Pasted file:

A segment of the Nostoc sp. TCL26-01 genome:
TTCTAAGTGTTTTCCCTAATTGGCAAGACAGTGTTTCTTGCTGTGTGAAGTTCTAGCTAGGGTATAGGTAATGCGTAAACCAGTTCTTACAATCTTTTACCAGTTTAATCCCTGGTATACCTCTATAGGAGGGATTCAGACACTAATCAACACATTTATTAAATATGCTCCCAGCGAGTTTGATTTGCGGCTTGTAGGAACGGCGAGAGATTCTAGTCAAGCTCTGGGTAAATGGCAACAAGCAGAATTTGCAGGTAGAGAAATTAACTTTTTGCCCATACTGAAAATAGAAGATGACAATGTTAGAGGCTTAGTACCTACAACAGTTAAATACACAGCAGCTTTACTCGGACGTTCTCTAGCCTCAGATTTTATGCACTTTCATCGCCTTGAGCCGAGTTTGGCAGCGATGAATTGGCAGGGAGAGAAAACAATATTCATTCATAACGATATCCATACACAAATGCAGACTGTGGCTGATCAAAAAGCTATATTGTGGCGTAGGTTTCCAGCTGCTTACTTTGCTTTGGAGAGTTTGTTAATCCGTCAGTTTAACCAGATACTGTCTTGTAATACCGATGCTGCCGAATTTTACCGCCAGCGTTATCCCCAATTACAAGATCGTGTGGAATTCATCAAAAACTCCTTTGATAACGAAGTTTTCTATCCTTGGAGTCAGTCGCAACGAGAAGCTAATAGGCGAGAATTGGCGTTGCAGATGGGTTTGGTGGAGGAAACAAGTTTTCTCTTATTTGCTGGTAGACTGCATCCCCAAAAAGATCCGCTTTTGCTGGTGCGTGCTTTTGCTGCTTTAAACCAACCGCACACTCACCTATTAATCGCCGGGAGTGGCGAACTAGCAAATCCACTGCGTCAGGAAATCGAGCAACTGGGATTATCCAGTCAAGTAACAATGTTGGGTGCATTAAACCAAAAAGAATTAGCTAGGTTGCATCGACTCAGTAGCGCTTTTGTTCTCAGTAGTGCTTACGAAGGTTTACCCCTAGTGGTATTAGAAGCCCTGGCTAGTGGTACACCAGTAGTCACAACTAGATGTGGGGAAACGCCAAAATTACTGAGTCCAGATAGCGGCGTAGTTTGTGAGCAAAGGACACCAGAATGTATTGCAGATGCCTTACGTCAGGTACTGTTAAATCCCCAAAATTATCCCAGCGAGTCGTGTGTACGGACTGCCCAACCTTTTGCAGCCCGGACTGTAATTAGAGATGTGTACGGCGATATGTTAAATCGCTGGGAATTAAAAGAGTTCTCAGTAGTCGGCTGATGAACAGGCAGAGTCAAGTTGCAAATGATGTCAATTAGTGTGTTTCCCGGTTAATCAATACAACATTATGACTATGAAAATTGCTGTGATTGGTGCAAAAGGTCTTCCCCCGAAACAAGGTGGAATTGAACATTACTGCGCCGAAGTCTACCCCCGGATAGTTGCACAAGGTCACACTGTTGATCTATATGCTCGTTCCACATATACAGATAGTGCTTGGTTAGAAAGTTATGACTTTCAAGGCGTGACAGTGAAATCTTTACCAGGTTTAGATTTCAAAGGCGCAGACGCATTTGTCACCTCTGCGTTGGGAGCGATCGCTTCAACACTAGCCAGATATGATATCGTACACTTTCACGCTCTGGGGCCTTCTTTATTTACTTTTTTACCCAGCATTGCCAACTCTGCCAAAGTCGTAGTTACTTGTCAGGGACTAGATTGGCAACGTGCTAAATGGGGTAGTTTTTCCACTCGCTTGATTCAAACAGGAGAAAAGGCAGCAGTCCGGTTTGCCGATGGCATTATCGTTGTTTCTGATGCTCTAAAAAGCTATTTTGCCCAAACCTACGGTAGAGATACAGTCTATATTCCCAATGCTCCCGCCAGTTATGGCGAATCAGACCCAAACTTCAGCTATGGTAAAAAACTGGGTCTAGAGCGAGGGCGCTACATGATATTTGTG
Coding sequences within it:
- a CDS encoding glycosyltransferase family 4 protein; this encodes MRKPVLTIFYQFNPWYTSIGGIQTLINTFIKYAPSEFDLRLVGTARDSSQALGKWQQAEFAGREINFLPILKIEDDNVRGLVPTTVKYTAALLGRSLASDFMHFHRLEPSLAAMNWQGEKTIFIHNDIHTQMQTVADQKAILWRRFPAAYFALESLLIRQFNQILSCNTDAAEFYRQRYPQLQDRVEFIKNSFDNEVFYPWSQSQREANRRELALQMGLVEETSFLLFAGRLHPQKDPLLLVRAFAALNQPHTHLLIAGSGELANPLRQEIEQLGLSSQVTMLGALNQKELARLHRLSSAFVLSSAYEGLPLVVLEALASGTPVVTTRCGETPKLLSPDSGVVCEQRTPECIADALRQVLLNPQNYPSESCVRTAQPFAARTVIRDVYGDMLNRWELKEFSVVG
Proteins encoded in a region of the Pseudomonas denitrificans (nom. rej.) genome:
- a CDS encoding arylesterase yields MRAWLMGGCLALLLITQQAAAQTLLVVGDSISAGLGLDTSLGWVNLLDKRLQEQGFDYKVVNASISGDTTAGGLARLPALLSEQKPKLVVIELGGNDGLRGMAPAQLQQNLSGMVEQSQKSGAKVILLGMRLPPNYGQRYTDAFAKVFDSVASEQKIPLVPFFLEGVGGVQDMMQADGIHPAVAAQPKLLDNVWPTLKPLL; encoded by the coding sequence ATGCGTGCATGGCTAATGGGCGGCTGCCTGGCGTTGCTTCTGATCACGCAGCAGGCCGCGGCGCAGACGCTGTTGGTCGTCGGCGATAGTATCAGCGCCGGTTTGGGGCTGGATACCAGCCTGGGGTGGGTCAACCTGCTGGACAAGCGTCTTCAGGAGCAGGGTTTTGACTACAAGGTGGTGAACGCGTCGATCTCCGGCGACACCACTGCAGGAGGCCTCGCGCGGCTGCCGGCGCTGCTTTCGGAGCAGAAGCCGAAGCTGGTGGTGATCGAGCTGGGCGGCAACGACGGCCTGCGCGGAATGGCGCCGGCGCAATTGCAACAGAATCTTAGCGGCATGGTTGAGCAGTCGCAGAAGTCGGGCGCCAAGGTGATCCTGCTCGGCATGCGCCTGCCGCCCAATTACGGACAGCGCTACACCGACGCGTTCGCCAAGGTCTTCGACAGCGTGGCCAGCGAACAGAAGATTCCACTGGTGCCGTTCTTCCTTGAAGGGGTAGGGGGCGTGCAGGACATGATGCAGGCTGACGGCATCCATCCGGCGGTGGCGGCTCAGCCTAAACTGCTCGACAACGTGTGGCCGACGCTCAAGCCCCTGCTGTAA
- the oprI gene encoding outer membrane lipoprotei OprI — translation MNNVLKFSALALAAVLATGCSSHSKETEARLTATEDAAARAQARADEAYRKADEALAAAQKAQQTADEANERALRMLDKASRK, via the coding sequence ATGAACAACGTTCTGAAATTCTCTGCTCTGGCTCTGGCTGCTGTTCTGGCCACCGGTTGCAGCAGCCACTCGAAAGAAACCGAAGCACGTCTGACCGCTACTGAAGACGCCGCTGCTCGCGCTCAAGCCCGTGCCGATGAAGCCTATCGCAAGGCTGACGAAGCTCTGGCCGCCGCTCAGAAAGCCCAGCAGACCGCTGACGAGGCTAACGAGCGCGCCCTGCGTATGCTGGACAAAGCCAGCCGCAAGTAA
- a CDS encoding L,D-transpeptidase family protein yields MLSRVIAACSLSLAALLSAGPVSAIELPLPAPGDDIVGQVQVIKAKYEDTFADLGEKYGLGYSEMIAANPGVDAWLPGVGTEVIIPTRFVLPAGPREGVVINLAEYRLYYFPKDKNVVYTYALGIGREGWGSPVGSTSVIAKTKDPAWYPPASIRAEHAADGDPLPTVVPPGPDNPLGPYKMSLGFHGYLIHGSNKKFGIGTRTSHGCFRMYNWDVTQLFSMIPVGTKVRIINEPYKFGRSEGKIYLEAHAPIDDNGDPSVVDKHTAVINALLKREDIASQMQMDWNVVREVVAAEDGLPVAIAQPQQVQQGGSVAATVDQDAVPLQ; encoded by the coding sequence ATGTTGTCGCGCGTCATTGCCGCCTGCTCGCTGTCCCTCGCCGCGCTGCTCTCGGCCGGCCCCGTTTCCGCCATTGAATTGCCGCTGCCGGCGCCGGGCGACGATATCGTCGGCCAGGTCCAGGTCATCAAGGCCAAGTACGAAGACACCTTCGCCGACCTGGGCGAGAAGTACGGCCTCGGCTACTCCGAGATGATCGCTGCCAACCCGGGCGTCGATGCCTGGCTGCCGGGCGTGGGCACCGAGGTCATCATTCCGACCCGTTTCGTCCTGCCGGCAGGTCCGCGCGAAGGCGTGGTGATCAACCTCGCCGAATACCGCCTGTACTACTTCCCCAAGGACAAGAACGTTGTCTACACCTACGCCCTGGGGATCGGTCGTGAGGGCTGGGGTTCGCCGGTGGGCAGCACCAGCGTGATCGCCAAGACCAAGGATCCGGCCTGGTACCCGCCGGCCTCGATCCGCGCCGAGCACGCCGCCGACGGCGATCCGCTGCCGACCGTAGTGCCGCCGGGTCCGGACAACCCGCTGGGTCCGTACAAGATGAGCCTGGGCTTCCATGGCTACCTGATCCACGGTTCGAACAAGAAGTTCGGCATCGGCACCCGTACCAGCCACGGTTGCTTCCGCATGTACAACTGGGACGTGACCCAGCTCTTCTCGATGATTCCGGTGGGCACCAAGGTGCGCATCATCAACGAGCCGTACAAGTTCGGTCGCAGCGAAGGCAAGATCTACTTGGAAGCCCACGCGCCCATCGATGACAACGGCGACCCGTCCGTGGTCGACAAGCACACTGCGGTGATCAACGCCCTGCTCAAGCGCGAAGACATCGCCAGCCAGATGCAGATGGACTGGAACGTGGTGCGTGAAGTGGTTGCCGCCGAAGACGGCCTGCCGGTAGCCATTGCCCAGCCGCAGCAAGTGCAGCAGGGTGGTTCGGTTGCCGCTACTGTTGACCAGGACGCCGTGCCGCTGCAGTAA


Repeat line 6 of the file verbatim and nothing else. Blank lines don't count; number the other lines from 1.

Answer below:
- a CDS encoding arylesterase yields MRAWLMGGCLALLLITQQAAAQTLLVVGDSISAGLGLDTSLGWVNLLDKRLQEQGFDYKVVNASISGDTTAGGLARLPALLSEQKPKLVVIELGGNDGLRGMAPAQLQQNLSGMVEQSQKSGAKVILLGMRLPPNYGQRYTDAFAKVFDSVASEQKIPLVPFFLEGVGGVQDMMQADGIHPAVAAQPKLLDNVWPTLKPLL; encoded by the coding sequence ATGCGTGCATGGCTAATGGGCGGCTGCCTGGCGTTGCTTCTGATCACGCAGCAGGCCGCGGCGCAGACGCTGTTGGTCGTCGGCGATAGTATCAGCGCCGGTTTGGGGCTGGATACCAGCCTGGGGTGGGTCAACCTGCTGGACAAGCGTCTTCAGGAGCAGGGTTTTGACTACAAGGTGGTGAACGCGTCGATCTCCGGCGACACCACTGCAGGAGGCCTCGCGCGGCTGCCGGCGCTGCTTTCGGAGCAGAAGCCGAAGCTGGTGGTGATCGAGCTGGGCGGCAACGACGGCCTGCGCGGAATGGCGCCGGCGCAATTGCAACAGAATCTTAGCGGCATGGTTGAGCAGTCGCAGAAGTCGGGCGCCAAGGTGATCCTGCTCGGCATGCGCCTGCCGCCCAATTACGGACAGCGCTACACCGACGCGTTCGCCAAGGTCTTCGACAGCGTGGCCAGCGAACAGAAGATTCCACTGGTGCCGTTCTTCCTTGAAGGGGTAGGGGGCGTGCAGGACATGATGCAGGCTGACGGCATCCATCCGGCGGTGGCGGCTCAGCCTAAACTGCTCGACAACGTGTGGCCGACGCTCAAGCCCCTGCTGTAA